In the pool overview the desktop pools should now show as being on your new vCenter Server e.g. newvcenter.domain.com.

It will take a few moments for all the desktops to report as available and may say "(missing)" until they do. But after 2 minutes they should all be showing as available or connected etc.

If not then check that the VMs are in the correct folders and nothing has been named incorrectly.

 

 

17. Remove your old vCenter Server from View Administrator

If you are unable to remove your old vCenter server because View still believes there are desktop pools managed by that vCenter, see here Unable to Remove vCenter Server from View Administrator

 

 

18. Final things to tidy up

Import your host profiles and configure.

Import your guest OS customisation profiles.

Test you can connect to a desktop.

Test creating a new desktop in each pool and ensure they provision correctly.

Remove your old vCenter Server from View

Continue on with your upgrade, upgrade your ESXi hosts, update VMware tools in the virtual machines.

 

 

 

I hope this is of great help to others in a similar situation to myself.

It's all very well not supporting such a migration process from a vendor perspective, however virtualisation solutions including VDI solutions have been sold, marketed and designed to be highly available with minimal downtime. In this case that promise would somewhat have been broken.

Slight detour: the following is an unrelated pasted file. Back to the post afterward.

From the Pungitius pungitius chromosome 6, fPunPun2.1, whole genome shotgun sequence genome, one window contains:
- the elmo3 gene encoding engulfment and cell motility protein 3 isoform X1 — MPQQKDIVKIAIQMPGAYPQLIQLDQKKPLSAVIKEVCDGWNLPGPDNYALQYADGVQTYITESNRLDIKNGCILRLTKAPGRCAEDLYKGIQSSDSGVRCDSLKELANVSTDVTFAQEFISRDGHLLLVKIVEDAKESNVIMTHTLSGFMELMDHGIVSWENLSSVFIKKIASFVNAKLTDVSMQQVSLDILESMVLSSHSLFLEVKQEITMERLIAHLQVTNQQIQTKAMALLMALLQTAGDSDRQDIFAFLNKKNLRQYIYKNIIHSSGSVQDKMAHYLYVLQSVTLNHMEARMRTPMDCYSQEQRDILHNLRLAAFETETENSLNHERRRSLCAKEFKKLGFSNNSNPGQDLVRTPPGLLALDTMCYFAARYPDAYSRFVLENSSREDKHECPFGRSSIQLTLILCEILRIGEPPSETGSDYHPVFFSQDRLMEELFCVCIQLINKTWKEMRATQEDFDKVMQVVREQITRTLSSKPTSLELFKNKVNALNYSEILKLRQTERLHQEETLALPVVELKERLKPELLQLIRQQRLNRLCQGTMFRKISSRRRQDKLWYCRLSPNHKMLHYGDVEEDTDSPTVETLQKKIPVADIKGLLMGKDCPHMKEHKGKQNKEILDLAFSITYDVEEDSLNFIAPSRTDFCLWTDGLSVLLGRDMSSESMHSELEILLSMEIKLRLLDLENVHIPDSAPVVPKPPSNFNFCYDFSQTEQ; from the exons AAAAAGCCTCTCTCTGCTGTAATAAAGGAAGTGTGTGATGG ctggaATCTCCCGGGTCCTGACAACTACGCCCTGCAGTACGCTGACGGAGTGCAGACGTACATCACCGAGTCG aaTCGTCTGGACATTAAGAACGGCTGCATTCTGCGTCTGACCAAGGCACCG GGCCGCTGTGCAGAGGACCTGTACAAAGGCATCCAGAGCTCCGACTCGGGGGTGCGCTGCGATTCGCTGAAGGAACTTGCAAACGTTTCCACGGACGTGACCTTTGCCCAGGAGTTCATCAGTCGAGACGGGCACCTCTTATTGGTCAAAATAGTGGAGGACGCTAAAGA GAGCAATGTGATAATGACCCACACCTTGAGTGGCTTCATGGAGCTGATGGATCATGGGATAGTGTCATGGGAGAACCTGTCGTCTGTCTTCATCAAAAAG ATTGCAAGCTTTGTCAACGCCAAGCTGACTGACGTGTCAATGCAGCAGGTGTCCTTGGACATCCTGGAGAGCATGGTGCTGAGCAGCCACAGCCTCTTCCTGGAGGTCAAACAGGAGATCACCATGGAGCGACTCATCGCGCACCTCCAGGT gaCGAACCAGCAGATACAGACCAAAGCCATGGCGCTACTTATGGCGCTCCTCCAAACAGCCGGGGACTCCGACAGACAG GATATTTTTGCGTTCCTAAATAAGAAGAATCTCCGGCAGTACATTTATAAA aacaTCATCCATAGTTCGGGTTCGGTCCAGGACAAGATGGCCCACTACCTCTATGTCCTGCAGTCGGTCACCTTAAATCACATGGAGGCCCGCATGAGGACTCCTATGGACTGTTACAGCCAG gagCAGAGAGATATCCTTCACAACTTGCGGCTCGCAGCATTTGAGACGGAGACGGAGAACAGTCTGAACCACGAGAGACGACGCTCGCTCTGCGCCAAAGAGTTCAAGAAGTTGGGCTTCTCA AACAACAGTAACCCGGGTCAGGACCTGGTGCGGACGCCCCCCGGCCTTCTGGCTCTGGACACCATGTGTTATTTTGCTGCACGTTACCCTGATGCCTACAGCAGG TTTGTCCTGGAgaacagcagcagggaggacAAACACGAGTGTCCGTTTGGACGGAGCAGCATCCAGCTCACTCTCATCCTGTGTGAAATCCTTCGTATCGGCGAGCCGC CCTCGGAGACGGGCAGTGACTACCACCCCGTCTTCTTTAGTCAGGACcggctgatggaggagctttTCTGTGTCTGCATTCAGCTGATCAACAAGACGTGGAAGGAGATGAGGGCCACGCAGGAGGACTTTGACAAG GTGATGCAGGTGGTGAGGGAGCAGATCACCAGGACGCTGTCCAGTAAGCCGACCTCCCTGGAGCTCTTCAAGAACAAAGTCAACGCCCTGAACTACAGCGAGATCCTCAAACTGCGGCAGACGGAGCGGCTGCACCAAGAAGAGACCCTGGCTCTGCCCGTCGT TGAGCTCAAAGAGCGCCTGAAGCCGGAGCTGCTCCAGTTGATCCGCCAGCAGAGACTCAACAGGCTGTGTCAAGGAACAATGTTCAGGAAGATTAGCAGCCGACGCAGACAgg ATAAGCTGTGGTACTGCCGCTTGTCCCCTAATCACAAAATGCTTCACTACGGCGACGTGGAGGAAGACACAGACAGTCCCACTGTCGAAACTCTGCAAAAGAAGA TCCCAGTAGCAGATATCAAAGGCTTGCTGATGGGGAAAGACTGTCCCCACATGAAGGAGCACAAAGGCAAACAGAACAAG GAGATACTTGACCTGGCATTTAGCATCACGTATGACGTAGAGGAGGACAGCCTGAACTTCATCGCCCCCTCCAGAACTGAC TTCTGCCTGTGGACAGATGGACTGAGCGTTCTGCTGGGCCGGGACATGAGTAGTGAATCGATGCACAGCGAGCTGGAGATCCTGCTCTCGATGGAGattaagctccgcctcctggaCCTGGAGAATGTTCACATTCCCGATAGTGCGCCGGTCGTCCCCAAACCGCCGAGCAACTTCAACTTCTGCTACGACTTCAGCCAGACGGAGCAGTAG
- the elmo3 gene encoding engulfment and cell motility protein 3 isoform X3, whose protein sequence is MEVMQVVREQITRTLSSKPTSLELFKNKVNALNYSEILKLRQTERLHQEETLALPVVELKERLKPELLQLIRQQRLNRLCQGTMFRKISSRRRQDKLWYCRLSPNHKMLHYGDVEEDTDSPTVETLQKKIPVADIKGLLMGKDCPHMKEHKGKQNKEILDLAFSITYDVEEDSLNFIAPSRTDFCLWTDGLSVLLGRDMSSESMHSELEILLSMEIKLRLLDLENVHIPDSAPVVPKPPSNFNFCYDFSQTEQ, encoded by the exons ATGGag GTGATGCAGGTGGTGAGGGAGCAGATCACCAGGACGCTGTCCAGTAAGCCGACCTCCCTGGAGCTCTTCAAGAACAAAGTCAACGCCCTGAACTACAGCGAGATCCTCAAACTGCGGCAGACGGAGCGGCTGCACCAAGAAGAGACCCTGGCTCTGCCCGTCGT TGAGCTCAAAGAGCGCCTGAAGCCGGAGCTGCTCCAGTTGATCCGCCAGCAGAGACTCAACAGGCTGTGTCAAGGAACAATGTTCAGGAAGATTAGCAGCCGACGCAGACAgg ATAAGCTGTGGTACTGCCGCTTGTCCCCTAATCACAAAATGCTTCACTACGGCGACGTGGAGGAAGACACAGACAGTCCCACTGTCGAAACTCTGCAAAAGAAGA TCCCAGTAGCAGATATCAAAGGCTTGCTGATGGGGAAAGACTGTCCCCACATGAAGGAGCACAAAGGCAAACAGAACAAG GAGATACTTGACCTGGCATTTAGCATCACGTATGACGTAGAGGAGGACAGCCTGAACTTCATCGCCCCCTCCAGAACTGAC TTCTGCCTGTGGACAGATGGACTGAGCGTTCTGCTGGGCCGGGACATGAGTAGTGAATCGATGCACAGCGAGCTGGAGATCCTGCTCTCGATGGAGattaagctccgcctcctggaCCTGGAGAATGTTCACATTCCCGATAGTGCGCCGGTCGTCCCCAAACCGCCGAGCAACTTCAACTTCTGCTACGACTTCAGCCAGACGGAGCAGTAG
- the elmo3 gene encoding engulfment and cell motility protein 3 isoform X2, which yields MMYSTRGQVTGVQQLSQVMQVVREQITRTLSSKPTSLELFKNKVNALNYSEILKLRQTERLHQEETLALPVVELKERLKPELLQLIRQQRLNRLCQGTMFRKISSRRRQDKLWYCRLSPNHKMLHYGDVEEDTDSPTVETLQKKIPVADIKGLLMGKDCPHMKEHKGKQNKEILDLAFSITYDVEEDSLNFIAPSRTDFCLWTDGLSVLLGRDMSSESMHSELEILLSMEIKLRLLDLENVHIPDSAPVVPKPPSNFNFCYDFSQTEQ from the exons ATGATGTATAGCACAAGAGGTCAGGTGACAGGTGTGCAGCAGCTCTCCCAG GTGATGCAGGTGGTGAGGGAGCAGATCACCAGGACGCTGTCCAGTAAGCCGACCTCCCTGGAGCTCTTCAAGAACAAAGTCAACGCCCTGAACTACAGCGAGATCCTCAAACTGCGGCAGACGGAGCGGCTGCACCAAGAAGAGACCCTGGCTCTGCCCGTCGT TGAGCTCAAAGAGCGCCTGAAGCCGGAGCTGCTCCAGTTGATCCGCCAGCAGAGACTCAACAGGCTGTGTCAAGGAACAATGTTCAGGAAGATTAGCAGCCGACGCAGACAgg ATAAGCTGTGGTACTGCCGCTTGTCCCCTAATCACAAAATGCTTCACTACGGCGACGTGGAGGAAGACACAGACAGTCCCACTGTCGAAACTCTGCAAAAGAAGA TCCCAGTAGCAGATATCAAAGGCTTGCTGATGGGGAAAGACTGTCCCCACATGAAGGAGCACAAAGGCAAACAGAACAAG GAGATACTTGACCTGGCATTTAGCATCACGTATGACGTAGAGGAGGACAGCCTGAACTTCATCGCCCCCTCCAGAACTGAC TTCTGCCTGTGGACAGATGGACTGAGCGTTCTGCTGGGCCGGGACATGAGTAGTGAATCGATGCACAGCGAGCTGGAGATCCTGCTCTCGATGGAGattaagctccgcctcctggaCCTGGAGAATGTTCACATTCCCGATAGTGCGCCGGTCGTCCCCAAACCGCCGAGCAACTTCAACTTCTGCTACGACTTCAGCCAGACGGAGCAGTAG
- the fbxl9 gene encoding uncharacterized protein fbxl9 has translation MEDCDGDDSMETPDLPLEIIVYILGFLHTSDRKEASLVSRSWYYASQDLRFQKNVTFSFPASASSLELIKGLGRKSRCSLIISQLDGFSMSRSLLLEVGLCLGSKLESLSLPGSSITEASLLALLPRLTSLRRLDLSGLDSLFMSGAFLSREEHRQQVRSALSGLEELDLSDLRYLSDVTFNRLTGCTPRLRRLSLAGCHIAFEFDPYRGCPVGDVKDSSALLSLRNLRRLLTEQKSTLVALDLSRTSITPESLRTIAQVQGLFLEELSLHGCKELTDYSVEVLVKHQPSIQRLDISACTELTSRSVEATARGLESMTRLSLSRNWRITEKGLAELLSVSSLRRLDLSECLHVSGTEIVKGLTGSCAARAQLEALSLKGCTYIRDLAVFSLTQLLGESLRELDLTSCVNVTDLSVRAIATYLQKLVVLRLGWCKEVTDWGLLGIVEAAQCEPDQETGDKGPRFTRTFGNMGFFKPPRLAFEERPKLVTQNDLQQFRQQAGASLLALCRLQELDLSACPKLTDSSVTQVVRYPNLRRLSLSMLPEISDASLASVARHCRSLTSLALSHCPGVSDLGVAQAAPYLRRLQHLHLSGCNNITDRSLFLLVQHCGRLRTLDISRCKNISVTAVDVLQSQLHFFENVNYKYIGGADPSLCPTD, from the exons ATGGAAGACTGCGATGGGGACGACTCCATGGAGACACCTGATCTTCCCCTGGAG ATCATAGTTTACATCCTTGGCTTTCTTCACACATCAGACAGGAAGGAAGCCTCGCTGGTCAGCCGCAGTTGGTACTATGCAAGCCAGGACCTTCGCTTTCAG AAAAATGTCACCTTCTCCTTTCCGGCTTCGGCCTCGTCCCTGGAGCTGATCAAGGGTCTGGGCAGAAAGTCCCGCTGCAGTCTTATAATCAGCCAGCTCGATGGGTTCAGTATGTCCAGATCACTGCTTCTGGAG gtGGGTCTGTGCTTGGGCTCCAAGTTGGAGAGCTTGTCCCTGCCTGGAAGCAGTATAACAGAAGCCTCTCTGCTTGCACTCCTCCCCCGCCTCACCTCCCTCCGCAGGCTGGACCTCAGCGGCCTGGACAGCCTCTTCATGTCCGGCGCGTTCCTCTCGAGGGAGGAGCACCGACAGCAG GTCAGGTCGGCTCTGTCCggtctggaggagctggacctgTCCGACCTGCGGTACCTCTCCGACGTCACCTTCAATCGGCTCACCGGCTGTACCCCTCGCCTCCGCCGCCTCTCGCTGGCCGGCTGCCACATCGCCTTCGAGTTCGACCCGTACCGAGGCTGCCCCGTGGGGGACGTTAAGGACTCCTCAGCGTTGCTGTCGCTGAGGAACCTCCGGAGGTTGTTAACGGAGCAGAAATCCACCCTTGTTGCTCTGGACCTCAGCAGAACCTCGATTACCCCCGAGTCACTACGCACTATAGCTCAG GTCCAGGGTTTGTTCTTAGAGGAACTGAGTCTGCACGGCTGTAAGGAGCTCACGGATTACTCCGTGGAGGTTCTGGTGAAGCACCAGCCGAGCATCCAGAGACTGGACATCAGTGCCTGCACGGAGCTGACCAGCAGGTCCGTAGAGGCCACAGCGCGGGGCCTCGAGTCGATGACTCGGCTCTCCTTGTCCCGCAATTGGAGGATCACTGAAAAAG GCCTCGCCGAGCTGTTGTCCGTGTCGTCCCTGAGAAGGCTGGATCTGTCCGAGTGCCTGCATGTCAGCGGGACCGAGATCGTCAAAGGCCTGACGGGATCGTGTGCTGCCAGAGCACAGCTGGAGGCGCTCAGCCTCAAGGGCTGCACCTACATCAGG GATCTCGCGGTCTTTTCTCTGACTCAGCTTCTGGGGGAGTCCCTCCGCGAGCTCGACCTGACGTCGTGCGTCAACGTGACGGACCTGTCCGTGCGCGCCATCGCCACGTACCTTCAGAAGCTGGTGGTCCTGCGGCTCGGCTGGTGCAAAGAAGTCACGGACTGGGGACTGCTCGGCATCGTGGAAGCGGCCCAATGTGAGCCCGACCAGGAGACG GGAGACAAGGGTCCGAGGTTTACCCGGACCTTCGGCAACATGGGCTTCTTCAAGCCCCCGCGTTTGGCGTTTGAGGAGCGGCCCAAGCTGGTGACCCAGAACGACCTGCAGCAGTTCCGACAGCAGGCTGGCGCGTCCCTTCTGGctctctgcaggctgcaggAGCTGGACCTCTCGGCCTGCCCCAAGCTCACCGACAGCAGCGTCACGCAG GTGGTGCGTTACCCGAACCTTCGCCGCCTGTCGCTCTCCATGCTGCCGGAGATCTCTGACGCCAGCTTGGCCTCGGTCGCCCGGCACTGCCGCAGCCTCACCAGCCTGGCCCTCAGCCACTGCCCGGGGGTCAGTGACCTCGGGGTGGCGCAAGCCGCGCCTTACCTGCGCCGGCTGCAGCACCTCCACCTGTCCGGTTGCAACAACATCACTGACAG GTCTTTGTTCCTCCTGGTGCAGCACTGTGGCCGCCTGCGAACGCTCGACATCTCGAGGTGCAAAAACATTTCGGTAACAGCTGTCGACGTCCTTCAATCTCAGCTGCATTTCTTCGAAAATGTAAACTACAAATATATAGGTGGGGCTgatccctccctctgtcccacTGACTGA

As such I have been able to move a customers View environment from one vCenter to another without rebuilding it, but also without any downtime.

Because the client devices were using a direct connection to the desktop rather than tunnelled via the connection server, a single desktop session was never dropped for a user!

We retained the automated desktop pool within View and the user assignments to their desktops.

 

 

 

 

 



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Disclaimer

All advice, installation/configuration how to guides, troubleshooting and other information on this website are provided as-is with no warranty or guarantee. Whilst the information provided is correct to the best of my knowledge, I am not reponsible for any issues that may arise using this information, and you do so at your own risk. As always before performing anything; check, double check, test and always ensure you have a backup.